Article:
Judging the #artdatathon at the Museum of Modern Art

Untitled: Art Datathon was a most exciting data analysis and visualization workshop that took place at the Museum of Modern Art (MoMA), New York, on February 19-20, 2016. I was one of the judges who evaluated the projects. The event was organized by Laura Norén (Moore-Sloan Research Scientist, NYU), Fiona Romeo (Director of Digital Content and Strategy, MoMA), and Jackie Thomas (Department Manager, Digital Media, MoMA). Untitled: Art Datathon was announced on the MoMA calendar of events as "a two-day workshop in which multidisciplinary teams detect art world trends using data about art, including MoMA collection data that was released on GitHub last year. Datathons challenge participants to come up with research designs that can utilize specific data—in this case, collection data from museums—to create models, figures, maps, and other presentations of findings."

As one of the judges of these "research designs" that the participants created during the two busy days, I was thrilled to find myself among a stellar line-up of experts. Here's the Art Datathon judges at work (from the left):

Matt Lincoln (PhD Candidate in Art History, University of Maryland, College Park), Ramona Bronkar Bannayan (Senior Deputy Director of Exhibitions and Collections, MoMA), myself, and Mark Hansen (Director, David and Helen Gurley Brown Institute for Media Innovation, and Professor of Journalism, Columbia University).

The Art Datathon was focused on a dataset describing the collection of the MoMA, and the participants were encouraged to engage also other museums’ publicly available datasets, such as the data provided by the Cooper Hewitt museum or the Carnegie Museum of Art. The workshop participants also had a privileged access to some additional collections that are not currently available on GitHub.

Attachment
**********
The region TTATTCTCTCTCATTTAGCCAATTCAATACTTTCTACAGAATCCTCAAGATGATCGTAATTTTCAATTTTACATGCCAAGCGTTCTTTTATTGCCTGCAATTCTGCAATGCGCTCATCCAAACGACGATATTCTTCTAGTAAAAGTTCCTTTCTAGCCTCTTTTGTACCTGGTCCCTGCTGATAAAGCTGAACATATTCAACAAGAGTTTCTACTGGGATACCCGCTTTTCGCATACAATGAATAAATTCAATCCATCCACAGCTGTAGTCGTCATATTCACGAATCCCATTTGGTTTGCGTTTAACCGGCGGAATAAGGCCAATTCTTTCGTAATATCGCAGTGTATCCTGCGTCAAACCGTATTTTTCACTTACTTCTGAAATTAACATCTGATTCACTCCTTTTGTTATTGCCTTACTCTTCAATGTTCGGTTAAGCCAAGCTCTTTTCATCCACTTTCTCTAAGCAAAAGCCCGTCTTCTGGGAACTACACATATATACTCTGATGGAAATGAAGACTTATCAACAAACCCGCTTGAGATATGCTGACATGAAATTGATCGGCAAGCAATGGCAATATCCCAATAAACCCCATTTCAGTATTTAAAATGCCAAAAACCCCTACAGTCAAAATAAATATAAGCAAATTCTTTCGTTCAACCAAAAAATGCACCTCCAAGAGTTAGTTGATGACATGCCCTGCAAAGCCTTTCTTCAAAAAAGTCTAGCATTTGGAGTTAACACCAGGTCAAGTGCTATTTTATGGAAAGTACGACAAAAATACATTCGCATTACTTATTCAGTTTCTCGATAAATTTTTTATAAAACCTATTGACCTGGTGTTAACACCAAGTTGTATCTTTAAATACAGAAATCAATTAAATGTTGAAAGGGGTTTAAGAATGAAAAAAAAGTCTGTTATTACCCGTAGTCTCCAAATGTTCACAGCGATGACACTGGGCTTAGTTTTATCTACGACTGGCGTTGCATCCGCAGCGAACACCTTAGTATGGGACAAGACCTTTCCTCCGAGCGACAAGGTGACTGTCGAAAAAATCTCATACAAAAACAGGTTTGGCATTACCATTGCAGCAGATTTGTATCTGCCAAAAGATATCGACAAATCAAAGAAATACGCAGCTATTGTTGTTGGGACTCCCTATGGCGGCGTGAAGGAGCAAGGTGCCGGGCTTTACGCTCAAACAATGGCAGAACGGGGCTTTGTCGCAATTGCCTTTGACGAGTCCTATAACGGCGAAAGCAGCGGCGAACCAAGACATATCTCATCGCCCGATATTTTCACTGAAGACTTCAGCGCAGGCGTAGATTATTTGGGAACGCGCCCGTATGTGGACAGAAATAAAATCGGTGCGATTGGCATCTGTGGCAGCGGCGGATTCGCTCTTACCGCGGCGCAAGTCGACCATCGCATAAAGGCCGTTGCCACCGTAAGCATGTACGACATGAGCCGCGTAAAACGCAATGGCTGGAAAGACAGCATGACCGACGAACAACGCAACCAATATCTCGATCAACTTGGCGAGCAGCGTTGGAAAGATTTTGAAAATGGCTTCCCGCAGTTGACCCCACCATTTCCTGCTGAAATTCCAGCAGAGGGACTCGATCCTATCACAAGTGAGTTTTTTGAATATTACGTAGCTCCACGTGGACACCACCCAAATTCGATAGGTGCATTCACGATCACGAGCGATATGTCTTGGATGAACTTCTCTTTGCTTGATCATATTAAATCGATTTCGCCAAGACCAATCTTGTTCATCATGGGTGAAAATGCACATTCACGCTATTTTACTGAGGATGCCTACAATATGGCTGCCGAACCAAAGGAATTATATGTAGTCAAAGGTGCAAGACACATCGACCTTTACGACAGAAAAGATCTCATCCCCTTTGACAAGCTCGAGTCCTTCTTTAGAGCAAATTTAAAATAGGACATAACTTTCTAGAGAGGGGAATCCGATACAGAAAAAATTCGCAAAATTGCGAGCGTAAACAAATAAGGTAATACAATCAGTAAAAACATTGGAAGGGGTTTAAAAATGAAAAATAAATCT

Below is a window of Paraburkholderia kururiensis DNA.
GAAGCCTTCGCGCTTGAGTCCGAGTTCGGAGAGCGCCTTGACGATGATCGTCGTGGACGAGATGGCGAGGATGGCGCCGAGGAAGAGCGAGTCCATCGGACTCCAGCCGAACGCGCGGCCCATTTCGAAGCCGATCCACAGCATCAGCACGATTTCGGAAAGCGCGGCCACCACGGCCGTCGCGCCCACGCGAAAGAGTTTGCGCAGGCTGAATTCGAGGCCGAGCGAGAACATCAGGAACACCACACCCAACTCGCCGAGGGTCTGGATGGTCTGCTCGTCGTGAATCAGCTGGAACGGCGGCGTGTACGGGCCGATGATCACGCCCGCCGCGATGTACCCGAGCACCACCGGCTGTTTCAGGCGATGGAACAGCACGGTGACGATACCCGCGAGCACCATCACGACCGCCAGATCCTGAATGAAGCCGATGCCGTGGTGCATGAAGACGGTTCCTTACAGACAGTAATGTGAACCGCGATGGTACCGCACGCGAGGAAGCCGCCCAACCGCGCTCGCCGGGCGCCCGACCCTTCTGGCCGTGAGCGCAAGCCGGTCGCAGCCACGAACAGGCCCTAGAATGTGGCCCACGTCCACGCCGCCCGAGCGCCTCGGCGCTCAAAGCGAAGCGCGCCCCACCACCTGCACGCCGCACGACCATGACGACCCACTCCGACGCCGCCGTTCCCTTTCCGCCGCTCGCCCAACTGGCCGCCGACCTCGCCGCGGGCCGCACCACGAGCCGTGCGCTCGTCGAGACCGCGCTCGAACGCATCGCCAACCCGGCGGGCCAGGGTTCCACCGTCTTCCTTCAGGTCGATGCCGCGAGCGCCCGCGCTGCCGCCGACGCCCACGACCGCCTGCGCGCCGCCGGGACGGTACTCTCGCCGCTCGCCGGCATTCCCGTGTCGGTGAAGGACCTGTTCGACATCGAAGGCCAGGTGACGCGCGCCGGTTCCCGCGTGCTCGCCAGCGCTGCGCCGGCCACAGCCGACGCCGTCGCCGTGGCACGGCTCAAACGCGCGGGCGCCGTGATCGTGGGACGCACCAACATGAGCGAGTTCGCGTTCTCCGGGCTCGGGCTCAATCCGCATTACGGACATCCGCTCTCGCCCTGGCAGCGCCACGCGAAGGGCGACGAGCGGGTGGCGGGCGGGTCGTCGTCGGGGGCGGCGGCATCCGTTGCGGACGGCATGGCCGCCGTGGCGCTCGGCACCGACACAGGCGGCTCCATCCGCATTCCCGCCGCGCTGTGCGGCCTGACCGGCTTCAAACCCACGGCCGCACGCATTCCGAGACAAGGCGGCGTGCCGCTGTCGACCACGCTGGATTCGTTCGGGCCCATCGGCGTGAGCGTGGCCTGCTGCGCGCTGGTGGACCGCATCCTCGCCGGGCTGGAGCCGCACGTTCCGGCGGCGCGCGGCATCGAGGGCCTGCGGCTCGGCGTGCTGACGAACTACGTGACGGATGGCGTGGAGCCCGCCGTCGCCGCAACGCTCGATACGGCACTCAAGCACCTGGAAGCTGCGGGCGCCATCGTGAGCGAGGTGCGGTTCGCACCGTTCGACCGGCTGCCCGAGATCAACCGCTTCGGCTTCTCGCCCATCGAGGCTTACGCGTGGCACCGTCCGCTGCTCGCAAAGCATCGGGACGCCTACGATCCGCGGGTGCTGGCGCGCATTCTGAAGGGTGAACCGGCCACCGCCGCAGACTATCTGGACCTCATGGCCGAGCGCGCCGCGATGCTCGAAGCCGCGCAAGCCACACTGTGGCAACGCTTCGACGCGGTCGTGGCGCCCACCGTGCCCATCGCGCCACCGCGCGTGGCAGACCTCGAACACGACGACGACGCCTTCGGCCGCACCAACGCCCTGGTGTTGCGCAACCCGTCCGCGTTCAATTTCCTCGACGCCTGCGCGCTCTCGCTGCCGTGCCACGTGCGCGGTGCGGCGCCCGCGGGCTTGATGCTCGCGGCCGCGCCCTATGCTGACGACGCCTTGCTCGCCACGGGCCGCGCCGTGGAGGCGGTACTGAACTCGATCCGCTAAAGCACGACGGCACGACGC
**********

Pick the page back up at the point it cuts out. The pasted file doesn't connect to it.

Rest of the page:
The participants’ task was to explore and visualize data in order to see what we can learn from data about the museum, its institutional history, and its collection. The seven teams of participants explored topics as diverse as:

  1. the changing preferences in the use of color in paintings over the 20th century,
  2. the relationship between dominant colors in paintings and the geographical background of the painters,
  3. a semantic analysis of the descriptions of various MoMA collections,
  4. an inquiry into the exhibition history of MoMA,
  5. an insight into the history of MoMA’s acquisition policy,
  6. the dynamics of artist inclusion in MoMA’s exhibitions,
  7. and the background and gender breakdown of artists whose works are in MoMA’s collections.

While all the teams worked hard and brought up valid and relevant questions, the jury unanimously favored projects presented by Team 4 and Team 6.

Team 4 in their project “Creators and Concepts: A Computational Analysis of Curatorial Approaches” used some visualization tools that may appear simple and obvious, such as the word cloud, but in their project, these simple tools actually brought into focus some surprising trends, such as the fact that the word “photographs” has appeared in the titles of MoMA’s exhibitions even more often than, for example, words like "painting" or “Picasso.” Team 4 are: Joan Beaudoin (Wayne State, Indiana), Michael Fehrenbach (MoMA), Shira Feldman (NYU), Juliet Fong (BBDO), and Aiyi Zhang (NYU).

Team 6 in their study of the most often exhibited artists in MoMA, “MoMA through Time,” offered a meaningful application of data visualization tools: their analysis of the exhibition history data made visible interesting patterns that otherwise would not stand out so clearly. The team made their beautifully designed project available online: MoMA through Time (and see a screenshot below). Team 6 are: Woojin Kim (Columbia), Marily Konstantinopoulou (independent scholar), Nomaduma Masilela (MoMA Intern), A'Nisa Megginson (NYU), and Manuel Rueda (Columbia University).